Although detailed grounds are unknown, a greater dimple effect can be achieved when one of the number Np and the number Ne is an odd number, and another is an even number, according to findings attained by the present inventor. In addition, a particularly great effect can be achieved when the difference between the number Np and the number Ne is 1. Illustrative examples of the combinations involving this difference of 1 include (2, 3), (3, 2), (3, 4), (4, 3), (4, 5), (5, 4), (5, 6) and (6, 5).

In light of the dimple effect, it is preferred that the pole vicinity region 18 has a sufficient area, and that the equator vicinity region 20 has a sufficient area. In light of the area of the equator vicinity region 20, the latitude of the first latitude line 12 and the second latitude line 14 is preferably equal to or greater than 20°, and more preferably equal to or greater than 25°. In light of the area of the pole vicinity region 18, the latitude of the first latitude line 12 and the second latitude line 14 is preferably equal to or less than 40°, and more preferably equal to or less than 35°. The first latitude line 12 can be arbitrarily selected from among innumerable latitude lines. The second latitude line 14 can be also selected arbitrarily from among innumerable latitude lines.

In light of the contribution of the pole vicinity region 18 to the dimple effect, the proportion of the number of the dimples 8 that exist in the pole vicinity region 18 to total number of the dimples 8 is preferably equal to or greater than 20%, and more preferably equal to or greater than 25%. This proportion is preferably equal to or less than 40%.

In light of the contribution of the equator vicinity region 20 to the dimple effect, proportion of the number of the dimples 8 that exist in the equator vicinity region 20 to the total number of the dimples 8 is preferably equal to or greater than 40%, and more preferably equal to or greater than 45%. This proportion is preferably equal to or less than 65%.

Provided that the pole vicinity region 18 is adjacent to the equator vicinity region 20 across the boundary line, the dimples 8 cannot be arranged densely in the vicinity of this boundary line resulting from the difference in the numbers of the units. In this case, large land 10 shall be present in the vicinity of the boundary line. The large land 10 inhibits the dimple effect. In the golf ball 2 according to the present invention, the coordination region 22 is present between the pole vicinity region 18 and the equator vicinity region 20. In this coordination region 22, the dimples 8 can be arranged without being bound by the number of the units. Thus, the area of the land 10 can be diminished. Owing to this coordination region 22, a high occupation ratio (described later in detail) may be achieved.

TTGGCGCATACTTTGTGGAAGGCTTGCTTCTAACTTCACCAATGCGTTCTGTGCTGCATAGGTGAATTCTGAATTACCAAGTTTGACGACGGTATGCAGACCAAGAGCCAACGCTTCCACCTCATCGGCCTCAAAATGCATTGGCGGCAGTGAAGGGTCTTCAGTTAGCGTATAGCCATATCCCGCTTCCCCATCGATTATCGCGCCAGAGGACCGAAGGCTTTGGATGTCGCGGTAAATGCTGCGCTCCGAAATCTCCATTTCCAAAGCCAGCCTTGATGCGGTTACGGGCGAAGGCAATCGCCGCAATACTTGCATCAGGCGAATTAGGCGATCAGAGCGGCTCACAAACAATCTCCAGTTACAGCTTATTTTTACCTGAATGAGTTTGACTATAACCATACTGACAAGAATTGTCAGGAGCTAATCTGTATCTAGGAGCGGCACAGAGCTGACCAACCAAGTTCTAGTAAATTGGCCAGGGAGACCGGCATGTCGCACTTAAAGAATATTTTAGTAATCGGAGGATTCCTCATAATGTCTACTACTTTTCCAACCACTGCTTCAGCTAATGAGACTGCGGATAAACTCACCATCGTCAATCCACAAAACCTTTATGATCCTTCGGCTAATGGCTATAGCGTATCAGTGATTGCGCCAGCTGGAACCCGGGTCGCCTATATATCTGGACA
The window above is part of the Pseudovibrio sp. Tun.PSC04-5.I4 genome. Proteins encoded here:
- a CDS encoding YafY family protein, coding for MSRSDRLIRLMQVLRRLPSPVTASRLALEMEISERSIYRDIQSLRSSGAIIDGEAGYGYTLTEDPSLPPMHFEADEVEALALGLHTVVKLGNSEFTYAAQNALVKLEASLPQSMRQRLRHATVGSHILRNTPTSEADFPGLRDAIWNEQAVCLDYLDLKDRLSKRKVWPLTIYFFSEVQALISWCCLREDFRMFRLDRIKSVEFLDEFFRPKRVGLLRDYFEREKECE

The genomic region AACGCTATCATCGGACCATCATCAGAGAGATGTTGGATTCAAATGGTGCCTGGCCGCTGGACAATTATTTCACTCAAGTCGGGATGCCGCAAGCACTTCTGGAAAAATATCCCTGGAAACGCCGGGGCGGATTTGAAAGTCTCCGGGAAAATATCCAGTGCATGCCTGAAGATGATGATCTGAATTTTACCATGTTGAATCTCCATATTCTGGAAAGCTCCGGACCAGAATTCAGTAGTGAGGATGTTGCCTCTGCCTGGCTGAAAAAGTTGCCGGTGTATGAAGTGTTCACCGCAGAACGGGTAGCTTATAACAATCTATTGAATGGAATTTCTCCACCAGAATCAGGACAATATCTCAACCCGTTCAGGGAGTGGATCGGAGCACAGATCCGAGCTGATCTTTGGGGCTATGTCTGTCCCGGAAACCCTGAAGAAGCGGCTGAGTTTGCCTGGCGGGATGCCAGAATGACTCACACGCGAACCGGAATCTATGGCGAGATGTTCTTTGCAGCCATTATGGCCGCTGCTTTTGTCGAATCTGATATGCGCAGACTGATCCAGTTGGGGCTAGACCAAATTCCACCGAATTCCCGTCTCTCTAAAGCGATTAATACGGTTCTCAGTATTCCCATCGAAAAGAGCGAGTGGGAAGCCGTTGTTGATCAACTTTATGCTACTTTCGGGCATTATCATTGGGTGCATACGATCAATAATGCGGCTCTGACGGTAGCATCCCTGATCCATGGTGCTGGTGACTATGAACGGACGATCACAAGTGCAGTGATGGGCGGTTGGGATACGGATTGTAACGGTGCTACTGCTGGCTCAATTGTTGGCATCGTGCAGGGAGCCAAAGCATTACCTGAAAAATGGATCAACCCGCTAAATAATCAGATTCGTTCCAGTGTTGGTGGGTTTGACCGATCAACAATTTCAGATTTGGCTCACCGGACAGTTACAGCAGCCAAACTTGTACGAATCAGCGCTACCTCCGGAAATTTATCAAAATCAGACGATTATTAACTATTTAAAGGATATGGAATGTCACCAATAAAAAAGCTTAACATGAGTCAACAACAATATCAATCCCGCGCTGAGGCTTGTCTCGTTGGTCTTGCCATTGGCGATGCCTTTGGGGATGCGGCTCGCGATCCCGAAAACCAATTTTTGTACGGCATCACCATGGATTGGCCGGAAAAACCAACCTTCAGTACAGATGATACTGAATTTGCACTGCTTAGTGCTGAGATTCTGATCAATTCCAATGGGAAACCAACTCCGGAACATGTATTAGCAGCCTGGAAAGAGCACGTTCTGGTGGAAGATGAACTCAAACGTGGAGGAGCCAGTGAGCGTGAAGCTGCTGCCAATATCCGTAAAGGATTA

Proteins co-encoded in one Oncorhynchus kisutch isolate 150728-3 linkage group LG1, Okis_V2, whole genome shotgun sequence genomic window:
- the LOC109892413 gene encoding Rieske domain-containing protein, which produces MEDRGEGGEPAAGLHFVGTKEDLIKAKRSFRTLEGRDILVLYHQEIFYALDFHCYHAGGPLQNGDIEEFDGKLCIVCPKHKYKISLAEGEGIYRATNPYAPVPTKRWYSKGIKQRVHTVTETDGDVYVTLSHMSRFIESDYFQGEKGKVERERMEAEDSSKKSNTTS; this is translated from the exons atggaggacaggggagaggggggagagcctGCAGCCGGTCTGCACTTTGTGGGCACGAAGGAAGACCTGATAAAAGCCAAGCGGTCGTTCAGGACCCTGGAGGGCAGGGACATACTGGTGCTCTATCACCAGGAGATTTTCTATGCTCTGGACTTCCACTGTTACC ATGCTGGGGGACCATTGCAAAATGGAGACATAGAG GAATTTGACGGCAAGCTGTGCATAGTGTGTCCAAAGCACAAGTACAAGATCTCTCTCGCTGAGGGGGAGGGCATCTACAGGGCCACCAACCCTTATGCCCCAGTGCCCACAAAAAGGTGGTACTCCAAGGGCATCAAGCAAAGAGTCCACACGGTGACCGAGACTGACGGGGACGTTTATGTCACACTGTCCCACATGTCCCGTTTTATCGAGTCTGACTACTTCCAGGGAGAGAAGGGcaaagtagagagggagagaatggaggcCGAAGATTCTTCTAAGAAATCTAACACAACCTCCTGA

In light of the occupation ratio, it is preferred that the coordination region 22 has a sufficient area. In this respect, the difference between the latitude of the first latitude line 12 and the latitude of the second latitude line 14 is preferably equal to or greater than 5°. When the coordination region 22 is too large, the dimple effect resulting from the difference between the number Np and the number Ne may be deteriorated. In light of the dimple effect, the difference between the latitude of the first latitude line 12 and the latitude of the second latitude line 14 is preferably equal to or less than 15°, and more preferably equal to or less than 10°.

In light of the occupation ratio, the proportion of the number of the dimples 8 that exist in the coordination region 22 to the total number of the dimples 8 is preferably equal to or greater than 5%, and more preferably equal to or greater than 8%. In light of the dimple effect resulting from the difference between the number Np and the number Ne, this proportion is preferably equal to or less than 20%, more preferably equal to or less than 18%, and particularly preferably equal to or less than 16%.